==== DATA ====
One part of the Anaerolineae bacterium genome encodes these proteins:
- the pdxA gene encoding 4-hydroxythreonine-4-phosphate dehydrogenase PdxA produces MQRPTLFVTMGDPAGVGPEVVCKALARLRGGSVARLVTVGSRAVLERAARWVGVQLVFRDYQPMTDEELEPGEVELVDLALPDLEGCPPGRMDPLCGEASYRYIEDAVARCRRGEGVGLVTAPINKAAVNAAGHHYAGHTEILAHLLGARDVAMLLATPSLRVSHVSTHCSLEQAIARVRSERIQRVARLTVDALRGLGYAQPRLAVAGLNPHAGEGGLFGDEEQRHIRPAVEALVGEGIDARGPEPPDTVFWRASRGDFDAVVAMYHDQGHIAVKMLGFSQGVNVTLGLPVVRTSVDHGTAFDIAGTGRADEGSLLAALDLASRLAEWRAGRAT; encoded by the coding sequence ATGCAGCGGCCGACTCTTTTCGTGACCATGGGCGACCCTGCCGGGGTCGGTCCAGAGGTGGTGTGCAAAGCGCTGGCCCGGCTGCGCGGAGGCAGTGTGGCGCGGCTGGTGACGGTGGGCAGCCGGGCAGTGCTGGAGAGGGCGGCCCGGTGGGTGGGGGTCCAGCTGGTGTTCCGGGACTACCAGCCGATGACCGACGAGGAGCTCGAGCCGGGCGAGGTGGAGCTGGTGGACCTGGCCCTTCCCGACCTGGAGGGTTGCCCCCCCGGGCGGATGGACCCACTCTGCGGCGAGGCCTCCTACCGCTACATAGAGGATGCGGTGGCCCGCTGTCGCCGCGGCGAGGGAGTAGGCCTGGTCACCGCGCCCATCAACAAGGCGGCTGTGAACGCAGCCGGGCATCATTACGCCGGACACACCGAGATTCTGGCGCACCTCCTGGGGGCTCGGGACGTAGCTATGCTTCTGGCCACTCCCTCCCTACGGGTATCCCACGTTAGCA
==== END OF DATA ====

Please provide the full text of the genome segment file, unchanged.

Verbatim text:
One part of the Anaerolineae bacterium genome encodes these proteins:
- the pdxA gene encoding 4-hydroxythreonine-4-phosphate dehydrogenase PdxA produces MQRPTLFVTMGDPAGVGPEVVCKALARLRGGSVARLVTVGSRAVLERAARWVGVQLVFRDYQPMTDEELEPGEVELVDLALPDLEGCPPGRMDPLCGEASYRYIEDAVARCRRGEGVGLVTAPINKAAVNAAGHHYAGHTEILAHLLGARDVAMLLATPSLRVSHVSTHCSLEQAIARVRSERIQRVARLTVDALRGLGYAQPRLAVAGLNPHAGEGGLFGDEEQRHIRPAVEALVGEGIDARGPEPPDTVFWRASRGDFDAVVAMYHDQGHIAVKMLGFSQGVNVTLGLPVVRTSVDHGTAFDIAGTGRADEGSLLAALDLASRLAEWRAGRAT; encoded by the coding sequence ATGCAGCGGCCGACTCTTTTCGTGACCATGGGCGACCCTGCCGGGGTCGGTCCAGAGGTGGTGTGCAAAGCGCTGGCCCGGCTGCGCGGAGGCAGTGTGGCGCGGCTGGTGACGGTGGGCAGCCGGGCAGTGCTGGAGAGGGCGGCCCGGTGGGTGGGGGTCCAGCTGGTGTTCCGGGACTACCAGCCGATGACCGACGAGGAGCTCGAGCCGGGCGAGGTGGAGCTGGTGGACCTGGCCCTTCCCGACCTGGAGGGTTGCCCCCCCGGGCGGATGGACCCACTCTGCGGCGAGGCCTCCTACCGCTACATAGAGGATGCGGTGGCCCGCTGTCGCCGCGGCGAGGGAGTAGGCCTGGTCACCGCGCCCATCAACAAGGCGGCTGTGAACGCAGCCGGGCATCATTACGCCGGACACACCGAGATTCTGGCGCACCTCCTGGGGGCTCGGGACGTAGCTATGCTTCTGGCCACTCCCTCCCTACGGGTATCCCACGTTAGCA